I explained all this to Richard when we met. If it concerned him, he did a great job of hiding that concern. He just told me to be there early the following day, to bring an apron and be ready to butcher a half a pig. I was thrilled.
At our first lesson, Richard led me into his factory. We washed our hands and went over to a stainless steel table. The room smelt sweet and savory with the scent of curing meats. My mouth was watering a bit if I am honest. At the table, I felt out the split carcass of the pig. Richard patiently talked me through what I was feeling. Interestingly, a pig’s anatomy is quite different from that of a sheep or cow. The only animals I had done any butchering on before. It did not take long and I was cutting away. Richard talked me through each cut, all the time explaining the process and guiding me carefully around the animal. Before long, we had broken down the pig and netted up a couple of hams plus diced up lots of meat for the mincer. We had the belly and tenderloin ready for curing. These would make both back and streaky bacon, while the diced chunks would end up in sausage and salami. I was in my element. The boning knife was damn sharp. Yes, I nicked myself a little during the job. Luckily it was just a small cut and right at the end of the butchering and the end of my thumb. As a chef, I abide by the legend that, “You only master a knife once the blade has tasted your blood.”
With my little wound washed and inside a rubber glove, we moved to the spicing area. Richard allowed me to choose my preferred spices for the cuts of bacon. The air filled with strong smells as I rubbed the butchered pig pieces with garlic, black pepper, rosemary, chilli and fennel seed. We sealed the pieces in bags and that was that for day one. I left the factory carrying a huge bag with just over 5kgs of whole bacons. As I write this, these are curing in my drying chamber and will be sliced and devoured in the next few days. Richard also sent me home with a pile of samples. Salamis, his own bacon, a bag of crackling and what later that day would become the best pork pie I have ever eaten and I promise, I have tried many.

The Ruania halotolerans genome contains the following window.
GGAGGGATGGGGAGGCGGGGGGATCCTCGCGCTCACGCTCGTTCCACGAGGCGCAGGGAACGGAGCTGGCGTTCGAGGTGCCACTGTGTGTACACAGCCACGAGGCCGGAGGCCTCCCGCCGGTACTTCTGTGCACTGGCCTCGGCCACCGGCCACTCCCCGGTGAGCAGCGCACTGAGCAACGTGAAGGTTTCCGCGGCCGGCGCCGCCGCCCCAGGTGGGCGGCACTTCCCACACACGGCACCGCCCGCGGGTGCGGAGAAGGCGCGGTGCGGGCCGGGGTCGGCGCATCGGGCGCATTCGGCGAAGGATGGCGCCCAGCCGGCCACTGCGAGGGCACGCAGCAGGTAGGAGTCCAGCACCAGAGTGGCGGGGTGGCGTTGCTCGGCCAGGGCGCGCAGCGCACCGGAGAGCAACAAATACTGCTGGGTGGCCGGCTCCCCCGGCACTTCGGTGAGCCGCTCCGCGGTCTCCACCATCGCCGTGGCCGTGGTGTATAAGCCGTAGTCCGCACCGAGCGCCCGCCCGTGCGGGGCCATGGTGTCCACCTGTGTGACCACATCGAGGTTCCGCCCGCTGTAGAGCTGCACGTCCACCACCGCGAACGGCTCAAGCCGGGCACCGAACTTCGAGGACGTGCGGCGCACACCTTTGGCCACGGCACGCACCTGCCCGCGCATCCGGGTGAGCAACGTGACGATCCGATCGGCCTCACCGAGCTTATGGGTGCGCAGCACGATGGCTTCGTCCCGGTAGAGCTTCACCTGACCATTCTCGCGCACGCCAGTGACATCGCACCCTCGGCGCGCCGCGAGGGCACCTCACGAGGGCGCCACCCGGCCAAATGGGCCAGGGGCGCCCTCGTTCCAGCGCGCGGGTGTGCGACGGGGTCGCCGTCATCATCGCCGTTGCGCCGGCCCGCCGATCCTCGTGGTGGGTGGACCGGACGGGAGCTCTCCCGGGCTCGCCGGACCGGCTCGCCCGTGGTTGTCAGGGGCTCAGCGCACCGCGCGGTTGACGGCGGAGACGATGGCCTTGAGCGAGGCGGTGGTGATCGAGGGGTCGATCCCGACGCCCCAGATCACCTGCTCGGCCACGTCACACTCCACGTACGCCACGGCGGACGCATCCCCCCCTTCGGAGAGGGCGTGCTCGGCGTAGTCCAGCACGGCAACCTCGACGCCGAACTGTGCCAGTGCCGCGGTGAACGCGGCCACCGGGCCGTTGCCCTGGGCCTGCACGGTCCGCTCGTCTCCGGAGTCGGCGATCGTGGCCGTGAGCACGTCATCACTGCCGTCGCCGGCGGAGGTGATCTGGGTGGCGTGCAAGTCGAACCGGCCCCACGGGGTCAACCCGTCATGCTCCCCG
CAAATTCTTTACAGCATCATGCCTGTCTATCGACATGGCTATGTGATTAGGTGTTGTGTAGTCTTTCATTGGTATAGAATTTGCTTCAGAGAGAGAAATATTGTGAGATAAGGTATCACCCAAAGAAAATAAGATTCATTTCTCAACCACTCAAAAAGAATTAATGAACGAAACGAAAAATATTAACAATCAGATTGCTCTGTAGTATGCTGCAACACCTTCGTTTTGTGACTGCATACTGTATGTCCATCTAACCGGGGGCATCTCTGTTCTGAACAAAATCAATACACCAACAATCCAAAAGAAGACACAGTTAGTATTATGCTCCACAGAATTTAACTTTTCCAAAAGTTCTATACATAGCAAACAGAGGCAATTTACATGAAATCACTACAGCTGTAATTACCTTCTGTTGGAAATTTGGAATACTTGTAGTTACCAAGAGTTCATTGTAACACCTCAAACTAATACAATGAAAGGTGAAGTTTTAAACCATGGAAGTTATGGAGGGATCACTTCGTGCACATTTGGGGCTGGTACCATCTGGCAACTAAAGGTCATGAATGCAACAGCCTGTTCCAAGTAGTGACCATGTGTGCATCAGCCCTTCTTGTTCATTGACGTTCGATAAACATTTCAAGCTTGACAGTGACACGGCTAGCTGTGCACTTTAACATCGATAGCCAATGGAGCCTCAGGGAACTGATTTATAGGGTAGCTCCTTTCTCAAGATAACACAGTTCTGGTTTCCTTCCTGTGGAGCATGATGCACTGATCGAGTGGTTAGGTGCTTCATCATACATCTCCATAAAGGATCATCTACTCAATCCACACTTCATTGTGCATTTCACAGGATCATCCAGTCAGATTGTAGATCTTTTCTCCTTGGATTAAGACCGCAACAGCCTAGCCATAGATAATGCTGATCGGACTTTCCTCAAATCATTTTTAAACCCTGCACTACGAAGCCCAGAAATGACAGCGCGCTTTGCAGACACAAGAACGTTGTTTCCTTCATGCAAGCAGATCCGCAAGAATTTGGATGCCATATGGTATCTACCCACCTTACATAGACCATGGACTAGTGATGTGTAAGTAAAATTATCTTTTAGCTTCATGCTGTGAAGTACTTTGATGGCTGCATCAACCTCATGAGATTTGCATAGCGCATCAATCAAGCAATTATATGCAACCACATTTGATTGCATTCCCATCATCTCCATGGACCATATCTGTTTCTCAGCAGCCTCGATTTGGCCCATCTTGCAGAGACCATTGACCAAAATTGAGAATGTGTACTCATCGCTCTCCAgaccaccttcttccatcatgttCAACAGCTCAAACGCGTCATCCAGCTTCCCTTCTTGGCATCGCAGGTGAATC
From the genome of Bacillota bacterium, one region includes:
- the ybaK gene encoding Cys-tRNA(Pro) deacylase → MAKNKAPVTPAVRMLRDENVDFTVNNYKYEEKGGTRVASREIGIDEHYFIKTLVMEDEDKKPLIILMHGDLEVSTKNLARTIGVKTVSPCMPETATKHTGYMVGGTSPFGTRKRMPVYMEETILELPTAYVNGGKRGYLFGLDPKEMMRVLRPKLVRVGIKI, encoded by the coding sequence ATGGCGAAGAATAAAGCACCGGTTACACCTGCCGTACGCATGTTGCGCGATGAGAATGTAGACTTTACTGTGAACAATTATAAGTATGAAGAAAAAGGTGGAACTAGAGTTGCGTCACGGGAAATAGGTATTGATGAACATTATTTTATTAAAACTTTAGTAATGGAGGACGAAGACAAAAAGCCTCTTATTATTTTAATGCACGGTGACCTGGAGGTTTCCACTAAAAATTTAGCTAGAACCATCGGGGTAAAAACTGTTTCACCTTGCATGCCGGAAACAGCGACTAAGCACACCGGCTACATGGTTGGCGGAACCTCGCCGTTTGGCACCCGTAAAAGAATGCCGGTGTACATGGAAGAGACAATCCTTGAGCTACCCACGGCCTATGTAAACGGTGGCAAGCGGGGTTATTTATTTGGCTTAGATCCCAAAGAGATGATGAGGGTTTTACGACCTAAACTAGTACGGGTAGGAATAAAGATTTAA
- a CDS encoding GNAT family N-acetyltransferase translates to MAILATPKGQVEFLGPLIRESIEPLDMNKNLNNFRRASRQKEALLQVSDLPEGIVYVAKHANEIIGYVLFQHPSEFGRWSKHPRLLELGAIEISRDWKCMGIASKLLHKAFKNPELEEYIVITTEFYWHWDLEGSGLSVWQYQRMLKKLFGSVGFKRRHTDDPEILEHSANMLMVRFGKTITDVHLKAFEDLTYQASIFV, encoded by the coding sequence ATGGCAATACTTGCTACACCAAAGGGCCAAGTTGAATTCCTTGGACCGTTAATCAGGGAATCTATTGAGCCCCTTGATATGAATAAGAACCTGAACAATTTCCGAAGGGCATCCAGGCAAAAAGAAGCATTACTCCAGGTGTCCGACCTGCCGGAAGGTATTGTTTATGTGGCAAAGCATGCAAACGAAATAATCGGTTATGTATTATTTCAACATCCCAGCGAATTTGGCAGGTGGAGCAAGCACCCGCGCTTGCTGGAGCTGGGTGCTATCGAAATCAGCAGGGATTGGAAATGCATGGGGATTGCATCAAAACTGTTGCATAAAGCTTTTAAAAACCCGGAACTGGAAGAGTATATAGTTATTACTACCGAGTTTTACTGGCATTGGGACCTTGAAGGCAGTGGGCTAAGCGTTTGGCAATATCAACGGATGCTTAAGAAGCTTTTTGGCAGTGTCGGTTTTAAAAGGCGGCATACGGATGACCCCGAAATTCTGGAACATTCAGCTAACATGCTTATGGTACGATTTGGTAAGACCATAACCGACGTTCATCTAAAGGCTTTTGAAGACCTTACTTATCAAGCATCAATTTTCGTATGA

At my next lesson, we minced chunks of pork. I learned about fat to meat ratios and we made some salami and Italian style pork sausages. Again, Richard let me choose the flavourings. For the salamis, I went for something Calabrian. Fennel, red wine, chilli and loads of garlic. The sausage meat was infused with diced up pieces of preserved lime skins and thyme. This has since become one of my favorite combinations.
Maybe it was the fact that Richard is a kind and patient man, but the process of going through my lockdown charcuterie lessons was an absolute pleasure. Richard Bosman is both a gentleman and a gentle man. He grabbed the challenge of teaching some of his long learned skills to a blind man, by the horns. Well, pigs don’t have horns, but if they did, he would have.
I have learned the basics and am playing with different combinations and seasonings. In the next year or two, I hope to move to that little rural village and I will most certainly be doing some charcuterie in between writing. Whether it is to sell at the market or just for my own enjoyment, there will be no more bad watery supermarket bacon in my life.
Richard is lovingly known as the boss of bacon, but I can go further and say that he is the master of the meat. He has inspired my desire to continue experimenting and aspire to be as good a charcuterie as he is one day. Now, enough typing. I need to go and check on my bacon. Chefs say that a watched pot never boils. I hope this does not apply to bacon curing, or mine will never be ready to slice.
If you are interested in learning about the art of charcuterie, you can contact Richard Bosman Quality Cured Meats through his website and social media
Richard runs courses all over South Africa for large or private groups, at his own venues or at private homes.
His meats are ethically sourced and of the highest quality produced from organic, pasture raised pork. His website has an online offering and his produce is available from many Spar stores and all good delis.
Footnote: Over the weekend, I finally got to slice the first belly. This proved to be ten times the challenge I expected, but even though I ended up with a pile of offcuts, I have a nice pile of streaky bacon too. The offcuts won’t go to waste though. They will be great in pasta Carbonara or Arrabbiata and some pieces may even make an appearance in my next Frittata. That is, if they last that long and don’t just end up in my swelling stomach. I know the salami is definitely not going to be shared…